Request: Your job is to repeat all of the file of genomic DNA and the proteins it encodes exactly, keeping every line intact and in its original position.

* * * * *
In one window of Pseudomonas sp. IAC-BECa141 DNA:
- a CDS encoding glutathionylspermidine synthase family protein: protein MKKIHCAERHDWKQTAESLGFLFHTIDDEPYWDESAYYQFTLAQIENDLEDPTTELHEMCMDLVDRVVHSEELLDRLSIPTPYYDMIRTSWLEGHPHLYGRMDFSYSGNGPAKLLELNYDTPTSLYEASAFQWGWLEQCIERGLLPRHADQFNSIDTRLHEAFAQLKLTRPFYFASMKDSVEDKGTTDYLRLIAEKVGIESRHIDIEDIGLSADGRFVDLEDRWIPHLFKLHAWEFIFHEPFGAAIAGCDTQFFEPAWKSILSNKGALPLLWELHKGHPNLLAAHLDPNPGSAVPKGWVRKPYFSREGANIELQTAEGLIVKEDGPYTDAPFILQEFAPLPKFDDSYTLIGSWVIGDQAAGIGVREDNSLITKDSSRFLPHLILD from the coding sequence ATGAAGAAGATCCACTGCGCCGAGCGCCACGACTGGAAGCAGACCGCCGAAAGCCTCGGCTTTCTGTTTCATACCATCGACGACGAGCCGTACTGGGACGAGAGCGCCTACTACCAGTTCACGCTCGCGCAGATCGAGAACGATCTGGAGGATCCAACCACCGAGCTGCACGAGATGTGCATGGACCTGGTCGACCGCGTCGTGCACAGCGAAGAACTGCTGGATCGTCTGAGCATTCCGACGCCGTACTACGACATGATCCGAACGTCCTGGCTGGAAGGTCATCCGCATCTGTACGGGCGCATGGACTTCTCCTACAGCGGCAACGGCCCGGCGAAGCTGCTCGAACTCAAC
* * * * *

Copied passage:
In one window of Pseudomonas sp. IAC-BECa141 DNA:
- a CDS encoding glutathionylspermidine synthase family protein: protein MKKIHCAERHDWKQTAESLGFLFHTIDDEPYWDESAYYQFTLAQIENDLEDPTTELHEMCMDLVDRVVHSEELLDRLSIPTPYYDMIRTSWLEGHPHLYGRMDFSYSGNGPAKLLELNYDTPTSLYEASAFQWGWLEQCIERGLLPRHADQFNSIDTRLHEAFAQLKLTRPFYFASMKDSVEDKGTTDYLRLIAEKVGIESRHIDIEDIGLSADGRFVDLEDRWIPHLFKLHAWEFIFHEPFGAAIAGCDTQFFEPAWKSILSNKGALPLLWELHKGHPNLLAAHLDPNPGSAVPKGWVRKPYFSREGANIELQTAEGLIVKEDGPYTDAPFILQEFAPLPKFDDSYTLIGSWVIGDQAAGIGVREDNSLITKDSSRFLPHLILD from the coding sequence ATGAAGAAGATCCACTGCGCCGAGCGCCACGACTGGAAGCAGACCGCCGAAAGCCTCGGCTTTCTGTTTCATACCATCGACGACGAGCCGTACTGGGACGAGAGCGCCTACTACCAGTTCACGCTCGCGCAGATCGAGAACGATCTGGAGGATCCAACCACCGAGCTGCACGAGATGTGCATGGACCTGGTCGACCGCGTCGTGCACAGCGAAGAACTGCTGGATCGTCTGAGCATTCCGACGCCGTACTACGACATGATCCGAACGTCCTGGCTGGAAGGTCATCCGCATCTGTACGGGCGCATGGACTTCTCCTACAGCGGCAACGGCCCGGCGAAGCTGCTCGAACTCAAC